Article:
The Last Word


Stikine moose

August 29 – September 2, 2016

Journeys bookend this week, while the middle was filled with grief and change, which are journeys of their own.

On Monday, Sarah takes us to the rivers of British Columbia and the mysteries that bubble around and through them. It was as if the country itself murmured just beyond the edge of hearing, moved just beyond the edge of vision, watched us even as we watched it slip past along cobbly banks.

Next, Rose breaks down the four stages of Twitter grief, from praise to criticism to finger-wagging to the inevitable wave of think pieces about the nature of remembrance…Then, because it’s Twitter, all hell officially breaks loose, and the fights truly begin. And then in a few days we just start the whole thing over again.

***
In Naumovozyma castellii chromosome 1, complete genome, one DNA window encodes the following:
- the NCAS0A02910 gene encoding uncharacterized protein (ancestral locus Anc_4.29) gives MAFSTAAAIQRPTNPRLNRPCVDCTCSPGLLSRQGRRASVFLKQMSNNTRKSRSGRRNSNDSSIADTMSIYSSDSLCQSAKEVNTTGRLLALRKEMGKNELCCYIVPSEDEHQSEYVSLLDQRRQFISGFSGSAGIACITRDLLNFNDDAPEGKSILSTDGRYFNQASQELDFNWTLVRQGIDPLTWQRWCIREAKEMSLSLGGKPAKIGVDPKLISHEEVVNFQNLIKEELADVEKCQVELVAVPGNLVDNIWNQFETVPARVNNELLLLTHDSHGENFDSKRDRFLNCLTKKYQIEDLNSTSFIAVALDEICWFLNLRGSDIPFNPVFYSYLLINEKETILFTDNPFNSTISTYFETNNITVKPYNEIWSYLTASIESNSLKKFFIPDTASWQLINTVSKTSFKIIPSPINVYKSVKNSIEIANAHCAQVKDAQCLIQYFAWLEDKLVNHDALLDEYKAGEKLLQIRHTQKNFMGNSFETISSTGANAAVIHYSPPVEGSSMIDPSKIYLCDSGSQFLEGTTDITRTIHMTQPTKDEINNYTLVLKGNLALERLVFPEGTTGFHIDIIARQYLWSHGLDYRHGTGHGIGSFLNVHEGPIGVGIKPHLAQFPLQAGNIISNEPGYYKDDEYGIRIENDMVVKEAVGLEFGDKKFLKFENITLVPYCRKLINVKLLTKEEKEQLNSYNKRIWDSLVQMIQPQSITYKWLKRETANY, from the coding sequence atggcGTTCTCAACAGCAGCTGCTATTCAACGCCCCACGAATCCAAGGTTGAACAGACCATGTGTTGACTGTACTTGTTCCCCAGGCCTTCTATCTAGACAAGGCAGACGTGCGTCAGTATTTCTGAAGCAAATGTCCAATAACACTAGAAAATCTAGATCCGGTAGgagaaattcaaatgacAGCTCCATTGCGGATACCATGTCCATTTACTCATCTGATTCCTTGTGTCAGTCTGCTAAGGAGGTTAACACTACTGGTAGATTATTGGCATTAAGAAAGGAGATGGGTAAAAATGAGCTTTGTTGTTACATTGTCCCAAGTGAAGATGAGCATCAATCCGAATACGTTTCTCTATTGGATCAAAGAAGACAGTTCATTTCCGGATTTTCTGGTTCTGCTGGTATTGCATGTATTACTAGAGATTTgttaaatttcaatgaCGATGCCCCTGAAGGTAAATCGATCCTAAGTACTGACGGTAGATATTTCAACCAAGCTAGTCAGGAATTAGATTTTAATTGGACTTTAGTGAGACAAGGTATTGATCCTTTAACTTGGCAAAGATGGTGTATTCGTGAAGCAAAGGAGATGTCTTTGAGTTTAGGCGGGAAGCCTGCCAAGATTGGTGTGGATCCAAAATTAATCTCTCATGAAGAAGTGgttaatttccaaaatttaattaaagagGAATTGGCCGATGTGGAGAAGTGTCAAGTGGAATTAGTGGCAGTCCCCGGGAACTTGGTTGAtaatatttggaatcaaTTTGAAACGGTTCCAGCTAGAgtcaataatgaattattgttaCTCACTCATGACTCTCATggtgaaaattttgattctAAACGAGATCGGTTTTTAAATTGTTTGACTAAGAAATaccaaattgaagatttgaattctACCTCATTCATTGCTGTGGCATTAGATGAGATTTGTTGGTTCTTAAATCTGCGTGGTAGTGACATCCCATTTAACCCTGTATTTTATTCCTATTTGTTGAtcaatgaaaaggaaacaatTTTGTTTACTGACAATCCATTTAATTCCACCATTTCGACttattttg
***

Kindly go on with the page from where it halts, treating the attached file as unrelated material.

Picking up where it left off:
Michelle documents the slow process of designating a new geological time interval, and what this means for those of us living in it. When and if the International Commission on Stratigraphy decides to add the starting point of the Anthropocene to the planetary time scale, it may start to look less like a metaphor for tragedy or triumph and more like the beginning of every other geological interval: a time of remarkable change.

Craig and his kids drift through New York City after midnight, and find an enigma in a toy airplane. It was, in a sense, the purpose of our trip. We were looking for mysteries, for wrinkles in the city, needles in haystacks.

And I wrap up the week with a post about how to optimize a road trip. What I’ve learned so far: lower my expectations, pull over when body parts get stuck together.



Photo by Sarah Gilman




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